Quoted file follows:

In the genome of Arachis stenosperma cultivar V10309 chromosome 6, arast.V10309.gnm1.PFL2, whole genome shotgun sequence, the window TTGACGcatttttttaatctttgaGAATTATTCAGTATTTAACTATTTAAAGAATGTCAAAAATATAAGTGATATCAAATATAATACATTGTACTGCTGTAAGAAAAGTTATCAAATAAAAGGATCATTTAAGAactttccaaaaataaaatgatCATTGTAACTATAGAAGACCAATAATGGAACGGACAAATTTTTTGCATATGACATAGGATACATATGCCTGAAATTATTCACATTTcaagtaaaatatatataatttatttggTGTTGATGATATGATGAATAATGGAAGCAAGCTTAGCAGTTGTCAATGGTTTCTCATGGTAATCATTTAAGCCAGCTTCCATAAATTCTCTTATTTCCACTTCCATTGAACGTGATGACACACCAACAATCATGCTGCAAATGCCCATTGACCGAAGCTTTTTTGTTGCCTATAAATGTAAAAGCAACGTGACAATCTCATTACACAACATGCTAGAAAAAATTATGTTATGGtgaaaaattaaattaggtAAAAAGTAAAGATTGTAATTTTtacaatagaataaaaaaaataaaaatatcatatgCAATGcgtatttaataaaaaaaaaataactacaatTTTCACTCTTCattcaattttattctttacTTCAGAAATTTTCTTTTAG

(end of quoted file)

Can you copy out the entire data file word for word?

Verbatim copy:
In the genome of Arachis stenosperma cultivar V10309 chromosome 6, arast.V10309.gnm1.PFL2, whole genome shotgun sequence, the window TTGACGcatttttttaatctttgaGAATTATTCAGTATTTAACTATTTAAAGAATGTCAAAAATATAAGTGATATCAAATATAATACATTGTACTGCTGTAAGAAAAGTTATCAAATAAAAGGATCATTTAAGAactttccaaaaataaaatgatCATTGTAACTATAGAAGACCAATAATGGAACGGACAAATTTTTTGCATATGACATAGGATACATATGCCTGAAATTATTCACATTTcaagtaaaatatatataatttatttggTGTTGATGATATGATGAATAATGGAAGCAAGCTTAGCAGTTGTCAATGGTTTCTCATGGTAATCATTTAAGCCAGCTTCCATAAATTCTCTTATTTCCACTTCCATTGAACGTGATGACACACCAACAATCATGCTGCAAATGCCCATTGACCGAAGCTTTTTTGTTGCCTATAAATGTAAAAGCAACGTGACAATCTCATTACACAACATGCTAGAAAAAATTATGTTATGGtgaaaaattaaattaggtAAAAAGTAAAGATTGTAATTTTtacaatagaataaaaaaaataaaaatatcatatgCAATGcgtatttaataaaaaaaaaataactacaatTTTCACTCTTCattcaattttattctttacTTCAGAAATTTTCTTTTAG